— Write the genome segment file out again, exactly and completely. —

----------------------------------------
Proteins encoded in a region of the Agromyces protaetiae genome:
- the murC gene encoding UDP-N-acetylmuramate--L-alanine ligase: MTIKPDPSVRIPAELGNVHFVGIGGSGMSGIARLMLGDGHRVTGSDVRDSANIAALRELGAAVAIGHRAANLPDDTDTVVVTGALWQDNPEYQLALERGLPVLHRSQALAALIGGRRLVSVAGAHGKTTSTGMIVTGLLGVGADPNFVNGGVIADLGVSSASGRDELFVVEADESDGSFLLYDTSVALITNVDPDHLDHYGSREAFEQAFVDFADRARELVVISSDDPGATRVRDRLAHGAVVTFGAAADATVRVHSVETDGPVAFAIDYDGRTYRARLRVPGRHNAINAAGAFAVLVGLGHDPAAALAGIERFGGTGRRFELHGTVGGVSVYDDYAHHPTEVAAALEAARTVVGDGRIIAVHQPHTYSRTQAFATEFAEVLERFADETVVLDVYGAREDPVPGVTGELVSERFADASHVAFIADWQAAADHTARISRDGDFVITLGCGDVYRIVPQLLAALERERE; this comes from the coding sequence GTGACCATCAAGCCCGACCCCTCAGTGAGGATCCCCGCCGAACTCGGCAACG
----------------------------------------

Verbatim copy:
Proteins encoded in a region of the Agromyces protaetiae genome:
- the murC gene encoding UDP-N-acetylmuramate--L-alanine ligase: MTIKPDPSVRIPAELGNVHFVGIGGSGMSGIARLMLGDGHRVTGSDVRDSANIAALRELGAAVAIGHRAANLPDDTDTVVVTGALWQDNPEYQLALERGLPVLHRSQALAALIGGRRLVSVAGAHGKTTSTGMIVTGLLGVGADPNFVNGGVIADLGVSSASGRDELFVVEADESDGSFLLYDTSVALITNVDPDHLDHYGSREAFEQAFVDFADRARELVVISSDDPGATRVRDRLAHGAVVTFGAAADATVRVHSVETDGPVAFAIDYDGRTYRARLRVPGRHNAINAAGAFAVLVGLGHDPAAALAGIERFGGTGRRFELHGTVGGVSVYDDYAHHPTEVAAALEAARTVVGDGRIIAVHQPHTYSRTQAFATEFAEVLERFADETVVLDVYGAREDPVPGVTGELVSERFADASHVAFIADWQAAADHTARISRDGDFVITLGCGDVYRIVPQLLAALERERE; this comes from the coding sequence GTGACCATCAAGCCCGACCCCTCAGTGAGGATCCCCGCCGAACTCGGCAACG